In TV, the decade’s biggest, and perhaps sole, truly mass cultural phenomenon itself drew on an open-source model. The American Idol format, which launched in the U.S. in 2002, brilliantly recast the decade’s governing tensions as pop culture. Simon Cowell played to perfection the Establishment pantomime villain (as the British like to say), brutally asserting his insider’s prerogatives as he put down or elevated his favorites. The savviest contestants, like wacky-haired Sanjaya Malakar, ignored Cowell and played to the crowd, which, of course, had the final word. The crowd, in turn, voted in numbers: 65 million votes for the 2004 finale. In TV, as elsewhere, the middle could not hold. Lowbrow and high(ish)brow thrived. HBO’s The Sopranos and The Wire, two of the decade’s best series, wove broad suburban and inner-city tapestries of life in the time of the hustler. Their anti-heroes killed without compunction, even as the camera prompted us not to judge them. It was just bizness. Mad Men’s Don Draper was Gatsby recast as a mid-century adman, working the ultimate hustle: His entire life was a lie. The women of Desperate Housewives waged psychological warfare on their neighbors against a setting of prefab pleasantness. Here, as elsewhere, the veneer of society was a very thin one.
Fashion, like TV, abandoned Establishment notions of taste, almost en masse. Designers had no choice. Consumers were increasingly ignoring traditional arbiters like women’s magazines and the trap of fashion cycles and seasons. Lucky magazine, founded in 2000, got everything right except the platform (it should’ve been a social network), providing options instead of issuing diktats. Forever 21 led the movement toward disposable clothing and made a mockery of spending $2,000 on an Ann Demeulemeester frock. Where money was being spent, it went for nose-thumbing nouveau richery: $3,000 Balenciaga handbags, diamond-studded cell phones, not to mention absurdly excessive bouts of obviously fake plastic surgery (the point was to look like you had very expensive work done, not to hide it). Flush with fast cash earned from real-estate speculation, cell-phone monopolies in sub-Saharan Africa, bank scams in Dubai, and insider deals with Vladimir Putin, new money flouted conventional taste by dressing itself up in Versace, Gucci (which Tom Ford brilliantly took from the boutiques to the streets; he famously touted his men’s cologne as smelling like the sweat off a man’s balls), Cavalli, Dolce & Gabbana, and reconstituted Pucci. Arrivistes who once used to launder their images through Calvin or Ralph now proudly wore hooker heels as a sign of contempt for the old order. Lower-middle-class kids, copping the “chav” look from the U.K., rocked Burberry plaid or spent hundreds on Ed Hardy, truly the most godawful fashion trend since Zubaz. The point was, you wanted to look like a pimp or a ho. You were a hustler.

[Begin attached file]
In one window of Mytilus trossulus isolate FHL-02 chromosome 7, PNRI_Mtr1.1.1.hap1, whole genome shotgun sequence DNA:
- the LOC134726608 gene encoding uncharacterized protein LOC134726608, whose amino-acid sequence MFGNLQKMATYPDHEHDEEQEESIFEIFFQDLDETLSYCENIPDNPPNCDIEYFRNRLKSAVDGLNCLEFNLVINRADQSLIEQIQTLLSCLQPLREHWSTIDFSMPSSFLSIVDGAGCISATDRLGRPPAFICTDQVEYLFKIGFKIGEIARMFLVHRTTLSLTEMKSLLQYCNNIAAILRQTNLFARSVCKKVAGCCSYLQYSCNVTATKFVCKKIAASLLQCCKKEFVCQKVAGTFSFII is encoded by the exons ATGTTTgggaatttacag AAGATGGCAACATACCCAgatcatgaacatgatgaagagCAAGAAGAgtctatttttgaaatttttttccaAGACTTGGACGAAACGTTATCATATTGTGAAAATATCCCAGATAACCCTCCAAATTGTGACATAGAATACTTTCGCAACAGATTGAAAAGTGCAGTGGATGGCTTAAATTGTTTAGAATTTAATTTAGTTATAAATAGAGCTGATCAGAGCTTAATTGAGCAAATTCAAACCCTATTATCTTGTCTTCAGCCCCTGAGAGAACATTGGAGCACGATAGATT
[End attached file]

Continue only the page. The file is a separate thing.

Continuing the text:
I s all this good or bad? Depends where you sit. If you’re reading this magazine, meaning you’re capable of maintaining your concentration for more than 140 characters, it’s probably bad. But the world that took shape during the aughts is potentially a very exciting, democratic one. As recently as 1999, Nicholas Lemann could attack the Scholastic Aptitude Test as a tool used by the meritocracy to secure its status as a new oligarchy. That can no longer be a fear. The Internet has rather definitively leveled the playing field. This does not mean that everyone has an equal chance. But it means that the traditional perquisites of the Establishment to determine who is and isn’t let in no longer hold and aren’t really that interesting to boot. The fear now is that no one is in charge. That we are all adrift in a vast, roiling sea, the contours of which none of us can fully discern. What we do with that fear is up to us alone.